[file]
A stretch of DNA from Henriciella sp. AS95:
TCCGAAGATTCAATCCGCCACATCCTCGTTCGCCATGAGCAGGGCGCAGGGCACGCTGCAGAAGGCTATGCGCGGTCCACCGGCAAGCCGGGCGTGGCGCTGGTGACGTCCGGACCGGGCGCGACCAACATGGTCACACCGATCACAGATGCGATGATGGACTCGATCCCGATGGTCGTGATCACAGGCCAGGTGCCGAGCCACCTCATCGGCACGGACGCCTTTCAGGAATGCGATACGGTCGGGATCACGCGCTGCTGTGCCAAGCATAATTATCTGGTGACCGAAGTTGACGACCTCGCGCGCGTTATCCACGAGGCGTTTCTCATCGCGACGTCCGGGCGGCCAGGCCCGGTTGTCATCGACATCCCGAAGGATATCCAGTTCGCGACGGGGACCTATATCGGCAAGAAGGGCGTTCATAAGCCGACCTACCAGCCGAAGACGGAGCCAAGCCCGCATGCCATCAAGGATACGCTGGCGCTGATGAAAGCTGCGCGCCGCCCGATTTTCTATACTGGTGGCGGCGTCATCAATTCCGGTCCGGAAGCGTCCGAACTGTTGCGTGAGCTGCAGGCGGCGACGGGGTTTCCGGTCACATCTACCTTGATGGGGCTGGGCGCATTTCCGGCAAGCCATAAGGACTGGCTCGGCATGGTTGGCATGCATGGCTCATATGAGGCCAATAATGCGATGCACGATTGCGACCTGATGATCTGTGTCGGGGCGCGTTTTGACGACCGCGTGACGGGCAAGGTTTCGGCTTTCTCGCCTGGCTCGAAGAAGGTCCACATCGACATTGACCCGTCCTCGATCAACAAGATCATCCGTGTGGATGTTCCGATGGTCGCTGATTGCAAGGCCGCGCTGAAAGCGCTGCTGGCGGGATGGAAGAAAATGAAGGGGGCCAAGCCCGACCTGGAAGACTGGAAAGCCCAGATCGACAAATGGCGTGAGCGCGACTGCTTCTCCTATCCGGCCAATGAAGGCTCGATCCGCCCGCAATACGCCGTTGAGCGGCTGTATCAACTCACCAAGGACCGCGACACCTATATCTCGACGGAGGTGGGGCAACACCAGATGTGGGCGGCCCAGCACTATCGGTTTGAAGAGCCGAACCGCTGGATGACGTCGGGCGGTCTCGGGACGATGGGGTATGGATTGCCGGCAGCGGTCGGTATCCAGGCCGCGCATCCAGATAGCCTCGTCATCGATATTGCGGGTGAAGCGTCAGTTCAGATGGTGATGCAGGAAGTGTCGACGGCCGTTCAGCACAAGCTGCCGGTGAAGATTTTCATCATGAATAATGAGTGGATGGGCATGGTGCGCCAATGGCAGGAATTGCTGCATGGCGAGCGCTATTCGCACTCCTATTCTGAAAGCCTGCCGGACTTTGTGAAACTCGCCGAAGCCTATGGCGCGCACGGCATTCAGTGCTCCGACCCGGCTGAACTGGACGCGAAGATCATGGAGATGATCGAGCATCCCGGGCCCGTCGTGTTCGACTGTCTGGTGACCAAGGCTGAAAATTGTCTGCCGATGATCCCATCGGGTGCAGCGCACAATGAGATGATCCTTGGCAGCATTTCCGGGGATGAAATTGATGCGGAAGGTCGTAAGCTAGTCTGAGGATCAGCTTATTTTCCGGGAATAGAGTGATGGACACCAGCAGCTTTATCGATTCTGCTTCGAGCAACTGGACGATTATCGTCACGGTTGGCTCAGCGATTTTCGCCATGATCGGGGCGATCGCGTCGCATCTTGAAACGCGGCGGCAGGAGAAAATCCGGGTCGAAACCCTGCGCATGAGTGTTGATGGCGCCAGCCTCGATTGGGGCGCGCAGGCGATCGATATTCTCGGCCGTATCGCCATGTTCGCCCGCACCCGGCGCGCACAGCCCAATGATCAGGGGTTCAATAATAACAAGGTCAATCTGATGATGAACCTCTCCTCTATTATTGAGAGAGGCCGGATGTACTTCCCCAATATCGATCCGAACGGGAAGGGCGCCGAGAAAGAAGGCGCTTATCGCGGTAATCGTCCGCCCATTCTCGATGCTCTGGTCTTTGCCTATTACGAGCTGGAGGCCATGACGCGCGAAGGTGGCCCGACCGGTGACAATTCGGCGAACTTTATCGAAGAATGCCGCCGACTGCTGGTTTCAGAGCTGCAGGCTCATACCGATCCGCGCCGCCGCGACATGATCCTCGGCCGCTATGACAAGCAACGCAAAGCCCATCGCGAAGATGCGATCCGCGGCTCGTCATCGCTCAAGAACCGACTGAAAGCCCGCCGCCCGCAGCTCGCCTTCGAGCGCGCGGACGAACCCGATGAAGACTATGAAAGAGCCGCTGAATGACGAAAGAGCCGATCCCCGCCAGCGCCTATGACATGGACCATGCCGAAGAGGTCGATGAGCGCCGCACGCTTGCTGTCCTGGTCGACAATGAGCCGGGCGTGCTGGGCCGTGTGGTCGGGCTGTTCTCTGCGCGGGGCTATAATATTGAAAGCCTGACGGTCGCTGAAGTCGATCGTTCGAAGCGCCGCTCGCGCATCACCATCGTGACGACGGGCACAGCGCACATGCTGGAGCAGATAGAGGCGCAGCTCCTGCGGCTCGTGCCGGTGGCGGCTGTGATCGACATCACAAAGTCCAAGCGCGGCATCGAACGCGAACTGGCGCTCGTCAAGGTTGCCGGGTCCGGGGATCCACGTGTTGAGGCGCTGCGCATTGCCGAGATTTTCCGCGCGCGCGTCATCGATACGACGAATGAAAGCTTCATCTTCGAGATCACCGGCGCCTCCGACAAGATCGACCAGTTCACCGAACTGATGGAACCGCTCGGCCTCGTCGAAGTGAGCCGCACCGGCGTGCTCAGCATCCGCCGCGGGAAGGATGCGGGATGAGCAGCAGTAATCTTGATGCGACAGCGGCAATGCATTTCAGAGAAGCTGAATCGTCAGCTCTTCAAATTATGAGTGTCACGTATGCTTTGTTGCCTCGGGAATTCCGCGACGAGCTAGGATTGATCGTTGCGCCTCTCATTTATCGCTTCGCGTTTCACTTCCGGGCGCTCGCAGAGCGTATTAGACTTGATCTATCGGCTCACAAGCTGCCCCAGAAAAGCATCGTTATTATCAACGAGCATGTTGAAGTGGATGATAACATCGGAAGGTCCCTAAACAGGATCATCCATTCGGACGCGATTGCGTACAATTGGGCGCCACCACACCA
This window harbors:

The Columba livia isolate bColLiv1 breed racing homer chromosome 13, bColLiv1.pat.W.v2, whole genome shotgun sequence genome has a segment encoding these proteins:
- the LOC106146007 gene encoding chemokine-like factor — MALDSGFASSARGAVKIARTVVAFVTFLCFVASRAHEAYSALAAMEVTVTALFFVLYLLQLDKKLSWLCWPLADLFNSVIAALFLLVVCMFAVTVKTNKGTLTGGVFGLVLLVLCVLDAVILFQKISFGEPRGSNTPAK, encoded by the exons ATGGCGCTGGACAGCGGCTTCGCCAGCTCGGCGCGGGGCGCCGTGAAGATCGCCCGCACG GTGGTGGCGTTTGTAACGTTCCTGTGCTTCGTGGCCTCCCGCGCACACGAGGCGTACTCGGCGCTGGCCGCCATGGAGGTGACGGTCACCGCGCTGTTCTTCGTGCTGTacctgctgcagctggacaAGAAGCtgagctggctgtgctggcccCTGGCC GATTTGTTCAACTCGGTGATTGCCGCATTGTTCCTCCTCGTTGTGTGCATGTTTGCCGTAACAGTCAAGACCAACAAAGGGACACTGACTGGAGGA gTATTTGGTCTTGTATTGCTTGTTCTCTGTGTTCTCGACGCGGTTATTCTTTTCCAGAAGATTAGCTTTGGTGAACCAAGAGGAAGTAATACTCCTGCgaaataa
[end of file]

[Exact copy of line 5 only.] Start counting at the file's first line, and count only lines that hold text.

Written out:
- the LOC106146007 gene encoding chemokine-like factor — MALDSGFASSARGAVKIARTVVAFVTFLCFVASRAHEAYSALAAMEVTVTALFFVLYLLQLDKKLSWLCWPLADLFNSVIAALFLLVVCMFAVTVKTNKGTLTGGVFGLVLLVLCVLDAVILFQKISFGEPRGSNTPAK, encoded by the exons ATGGCGCTGGACAGCGGCTTCGCCAGCTCGGCGCGGGGCGCCGTGAAGATCGCCCGCACG GTGGTGGCGTTTGTAACGTTCCTGTGCTTCGTGGCCTCCCGCGCACACGAGGCGTACTCGGCGCTGGCCGCCATGGAGGTGACGGTCACCGCGCTGTTCTTCGTGCTGTacctgctgcagctggacaAGAAGCtgagctggctgtgctggcccCTGGCC GATTTGTTCAACTCGGTGATTGCCGCATTGTTCCTCCTCGTTGTGTGCATGTTTGCCGTAACAGTCAAGACCAACAAAGGGACACTGACTGGAGGA gTATTTGGTCTTGTATTGCTTGTTCTCTGTGTTCTCGACGCGGTTATTCTTTTCCAGAAGATTAGCTTTGGTGAACCAAGAGGAAGTAATACTCCTGCgaaataa